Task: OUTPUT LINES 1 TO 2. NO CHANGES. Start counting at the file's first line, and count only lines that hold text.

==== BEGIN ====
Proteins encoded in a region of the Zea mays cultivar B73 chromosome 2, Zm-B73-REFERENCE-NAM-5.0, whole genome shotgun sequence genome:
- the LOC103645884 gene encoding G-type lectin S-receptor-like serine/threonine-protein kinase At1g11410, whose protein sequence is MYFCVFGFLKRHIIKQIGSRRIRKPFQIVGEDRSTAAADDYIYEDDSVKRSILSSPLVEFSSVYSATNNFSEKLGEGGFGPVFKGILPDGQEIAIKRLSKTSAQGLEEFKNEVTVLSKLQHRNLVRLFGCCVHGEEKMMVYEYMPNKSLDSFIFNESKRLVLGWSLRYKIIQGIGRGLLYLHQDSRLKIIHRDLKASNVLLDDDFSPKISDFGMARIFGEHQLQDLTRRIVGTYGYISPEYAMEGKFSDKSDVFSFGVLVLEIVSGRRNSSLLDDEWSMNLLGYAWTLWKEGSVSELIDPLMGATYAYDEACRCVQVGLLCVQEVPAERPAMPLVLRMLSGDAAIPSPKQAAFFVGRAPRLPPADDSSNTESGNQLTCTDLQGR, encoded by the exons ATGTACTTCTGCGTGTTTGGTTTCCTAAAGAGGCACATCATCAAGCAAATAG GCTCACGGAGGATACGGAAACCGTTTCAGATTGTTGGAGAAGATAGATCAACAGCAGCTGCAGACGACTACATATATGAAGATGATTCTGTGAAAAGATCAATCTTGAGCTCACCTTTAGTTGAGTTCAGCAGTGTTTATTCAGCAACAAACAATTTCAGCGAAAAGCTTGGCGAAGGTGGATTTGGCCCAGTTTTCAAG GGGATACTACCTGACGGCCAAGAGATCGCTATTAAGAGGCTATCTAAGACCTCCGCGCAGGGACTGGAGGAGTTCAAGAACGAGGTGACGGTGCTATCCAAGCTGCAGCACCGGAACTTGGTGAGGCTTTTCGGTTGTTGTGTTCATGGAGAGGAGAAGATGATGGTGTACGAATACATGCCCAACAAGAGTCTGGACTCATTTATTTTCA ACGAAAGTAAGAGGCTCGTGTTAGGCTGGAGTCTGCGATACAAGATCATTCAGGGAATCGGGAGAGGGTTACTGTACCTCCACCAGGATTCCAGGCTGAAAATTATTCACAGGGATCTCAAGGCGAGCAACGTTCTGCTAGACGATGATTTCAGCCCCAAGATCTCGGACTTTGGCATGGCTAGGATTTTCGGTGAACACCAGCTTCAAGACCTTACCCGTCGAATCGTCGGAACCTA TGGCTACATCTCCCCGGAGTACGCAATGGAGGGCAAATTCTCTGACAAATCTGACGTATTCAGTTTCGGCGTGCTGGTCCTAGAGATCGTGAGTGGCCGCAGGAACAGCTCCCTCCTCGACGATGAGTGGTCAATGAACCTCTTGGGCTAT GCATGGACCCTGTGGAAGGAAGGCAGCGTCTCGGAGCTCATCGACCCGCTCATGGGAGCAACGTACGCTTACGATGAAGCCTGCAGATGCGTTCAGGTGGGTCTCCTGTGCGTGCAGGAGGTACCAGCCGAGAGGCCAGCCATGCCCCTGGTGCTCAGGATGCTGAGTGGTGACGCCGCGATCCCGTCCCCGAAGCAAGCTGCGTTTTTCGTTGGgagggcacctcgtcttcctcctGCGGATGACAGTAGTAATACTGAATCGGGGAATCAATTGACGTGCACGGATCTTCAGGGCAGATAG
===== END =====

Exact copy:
Proteins encoded in a region of the Zea mays cultivar B73 chromosome 2, Zm-B73-REFERENCE-NAM-5.0, whole genome shotgun sequence genome:
- the LOC103645884 gene encoding G-type lectin S-receptor-like serine/threonine-protein kinase At1g11410, whose protein sequence is MYFCVFGFLKRHIIKQIGSRRIRKPFQIVGEDRSTAAADDYIYEDDSVKRSILSSPLVEFSSVYSATNNFSEKLGEGGFGPVFKGILPDGQEIAIKRLSKTSAQGLEEFKNEVTVLSKLQHRNLVRLFGCCVHGEEKMMVYEYMPNKSLDSFIFNESKRLVLGWSLRYKIIQGIGRGLLYLHQDSRLKIIHRDLKASNVLLDDDFSPKISDFGMARIFGEHQLQDLTRRIVGTYGYISPEYAMEGKFSDKSDVFSFGVLVLEIVSGRRNSSLLDDEWSMNLLGYAWTLWKEGSVSELIDPLMGATYAYDEACRCVQVGLLCVQEVPAERPAMPLVLRMLSGDAAIPSPKQAAFFVGRAPRLPPADDSSNTESGNQLTCTDLQGR, encoded by the exons ATGTACTTCTGCGTGTTTGGTTTCCTAAAGAGGCACATCATCAAGCAAATAG GCTCACGGAGGATACGGAAACCGTTTCAGATTGTTGGAGAAGATAGATCAACAGCAGCTGCAGACGACTACATATATGAAGATGATTCTGTGAAAAGATCAATCTTGAGCTCACCTTTAGTTGAGTTCAGCAGTGTTTATTCAGCAACAAACAATTTCAGCGAAAAGCTTGGCGAAGGTGGATTTGGCCCAGTTTTCAAG GGGATACTACCTGACGGCCAAGAGATCGCTATTAAGAGGCTATCTAAGACCTCCGCGCAGGGACTGGAGGAGTTCAAGAACGAGGTGACGGTGCTATCCAAGCTGCAGCACCGGAACTTGGTGAGGCTTTTCGGTTGTTGTGTTCATGGAGAGGAGAAGATGATGGTGTACGAATACATGCCCAACAAGAGTCTGGACTCATTTATTTTCA ACGAAAGTAAGAGGCTCGTGTTAGGCTGGAGTCTGCGATACAAGATCATTCAGGGAATCGGGAGAGGGTTACTGTACCTCCACCAGGATTCCAGGCTGAAAATTATTCACAGGGATCTCAAGGCGAGCAACGTTCTGCTAGACGATGATTTCAGCCCCAAGATCTCGGACTTTGGCATGGCTAGGATTTTCGGTGAACACCAGCTTCAAGACCTTACCCGTCGAATCGTCGGAACCTA TGGCTACATCTCCCCGGAGTACGCAATGGAGGGCAAATTCTCTGACAAATCTGACGTATTCAGTTTCGGCGTGCTGGTCCTAGAGATCGTGAGTGGCCGCAGGAACAGCTCCCTCCTCGACGATGAGTGGTCAATGAACCTCTTGGGCTAT GCATGGACCCTGTGGAAGGAAGGCAGCGTCTCGGAGCTCATCGACCCGCTCATGGGAGCAACGTACGCTTACGATGAAGCCTGCAGATGCGTTCAGGTGGGTCTCCTGTGCGTGCAGGAGGTACCAGCCGAGAGGCCAGCCATGCCCCTGGTGCTCAGGATGCTGAGTGGTGACGCCGCGATCCCGTCCCCGAAGCAAGCTGCGTTTTTCGTTGGgagggcacctcgtcttcctcctGCGGATGACAGTAGTAATACTGAATCGGGGAATCAATTGACGTGCACGGATCTTCAGGGCAGATAG